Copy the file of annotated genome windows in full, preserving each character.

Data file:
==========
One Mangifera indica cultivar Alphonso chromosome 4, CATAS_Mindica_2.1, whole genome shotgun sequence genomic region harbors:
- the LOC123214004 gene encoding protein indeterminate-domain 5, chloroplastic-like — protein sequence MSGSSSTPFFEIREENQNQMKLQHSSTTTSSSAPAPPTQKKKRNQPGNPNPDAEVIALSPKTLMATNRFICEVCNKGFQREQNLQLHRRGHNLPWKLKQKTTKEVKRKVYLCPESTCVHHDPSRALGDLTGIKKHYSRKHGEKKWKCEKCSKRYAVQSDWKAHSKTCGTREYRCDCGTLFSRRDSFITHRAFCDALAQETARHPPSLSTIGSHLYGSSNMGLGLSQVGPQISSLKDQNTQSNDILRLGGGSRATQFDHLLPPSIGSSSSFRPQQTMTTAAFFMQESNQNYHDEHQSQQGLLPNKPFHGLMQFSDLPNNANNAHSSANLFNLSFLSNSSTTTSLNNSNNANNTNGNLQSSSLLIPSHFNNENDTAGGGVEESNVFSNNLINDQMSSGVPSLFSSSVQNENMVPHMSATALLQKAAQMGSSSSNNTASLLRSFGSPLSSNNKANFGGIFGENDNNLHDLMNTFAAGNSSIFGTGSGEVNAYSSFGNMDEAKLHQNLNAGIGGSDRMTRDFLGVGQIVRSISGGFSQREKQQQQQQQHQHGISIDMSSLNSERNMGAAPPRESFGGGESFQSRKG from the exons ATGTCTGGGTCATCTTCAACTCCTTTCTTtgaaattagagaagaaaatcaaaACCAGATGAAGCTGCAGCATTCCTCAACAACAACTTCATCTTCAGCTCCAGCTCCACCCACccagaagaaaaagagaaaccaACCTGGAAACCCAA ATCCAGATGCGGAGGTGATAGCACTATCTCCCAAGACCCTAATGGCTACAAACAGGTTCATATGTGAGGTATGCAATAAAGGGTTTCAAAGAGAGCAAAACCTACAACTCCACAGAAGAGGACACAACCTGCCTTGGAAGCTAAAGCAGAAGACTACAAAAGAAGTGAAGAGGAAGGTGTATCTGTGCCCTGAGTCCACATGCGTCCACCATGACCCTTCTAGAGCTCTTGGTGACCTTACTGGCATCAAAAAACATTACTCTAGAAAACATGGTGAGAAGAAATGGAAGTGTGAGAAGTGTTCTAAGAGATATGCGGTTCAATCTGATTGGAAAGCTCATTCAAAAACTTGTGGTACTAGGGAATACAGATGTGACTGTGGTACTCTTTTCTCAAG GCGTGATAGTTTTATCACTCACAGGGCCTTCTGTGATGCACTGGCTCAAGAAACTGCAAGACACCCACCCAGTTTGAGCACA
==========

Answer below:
One Mangifera indica cultivar Alphonso chromosome 4, CATAS_Mindica_2.1, whole genome shotgun sequence genomic region harbors:
- the LOC123214004 gene encoding protein indeterminate-domain 5, chloroplastic-like — protein sequence MSGSSSTPFFEIREENQNQMKLQHSSTTTSSSAPAPPTQKKKRNQPGNPNPDAEVIALSPKTLMATNRFICEVCNKGFQREQNLQLHRRGHNLPWKLKQKTTKEVKRKVYLCPESTCVHHDPSRALGDLTGIKKHYSRKHGEKKWKCEKCSKRYAVQSDWKAHSKTCGTREYRCDCGTLFSRRDSFITHRAFCDALAQETARHPPSLSTIGSHLYGSSNMGLGLSQVGPQISSLKDQNTQSNDILRLGGGSRATQFDHLLPPSIGSSSSFRPQQTMTTAAFFMQESNQNYHDEHQSQQGLLPNKPFHGLMQFSDLPNNANNAHSSANLFNLSFLSNSSTTTSLNNSNNANNTNGNLQSSSLLIPSHFNNENDTAGGGVEESNVFSNNLINDQMSSGVPSLFSSSVQNENMVPHMSATALLQKAAQMGSSSSNNTASLLRSFGSPLSSNNKANFGGIFGENDNNLHDLMNTFAAGNSSIFGTGSGEVNAYSSFGNMDEAKLHQNLNAGIGGSDRMTRDFLGVGQIVRSISGGFSQREKQQQQQQQHQHGISIDMSSLNSERNMGAAPPRESFGGGESFQSRKG from the exons ATGTCTGGGTCATCTTCAACTCCTTTCTTtgaaattagagaagaaaatcaaaACCAGATGAAGCTGCAGCATTCCTCAACAACAACTTCATCTTCAGCTCCAGCTCCACCCACccagaagaaaaagagaaaccaACCTGGAAACCCAA ATCCAGATGCGGAGGTGATAGCACTATCTCCCAAGACCCTAATGGCTACAAACAGGTTCATATGTGAGGTATGCAATAAAGGGTTTCAAAGAGAGCAAAACCTACAACTCCACAGAAGAGGACACAACCTGCCTTGGAAGCTAAAGCAGAAGACTACAAAAGAAGTGAAGAGGAAGGTGTATCTGTGCCCTGAGTCCACATGCGTCCACCATGACCCTTCTAGAGCTCTTGGTGACCTTACTGGCATCAAAAAACATTACTCTAGAAAACATGGTGAGAAGAAATGGAAGTGTGAGAAGTGTTCTAAGAGATATGCGGTTCAATCTGATTGGAAAGCTCATTCAAAAACTTGTGGTACTAGGGAATACAGATGTGACTGTGGTACTCTTTTCTCAAG GCGTGATAGTTTTATCACTCACAGGGCCTTCTGTGATGCACTGGCTCAAGAAACTGCAAGACACCCACCCAGTTTGAGCACA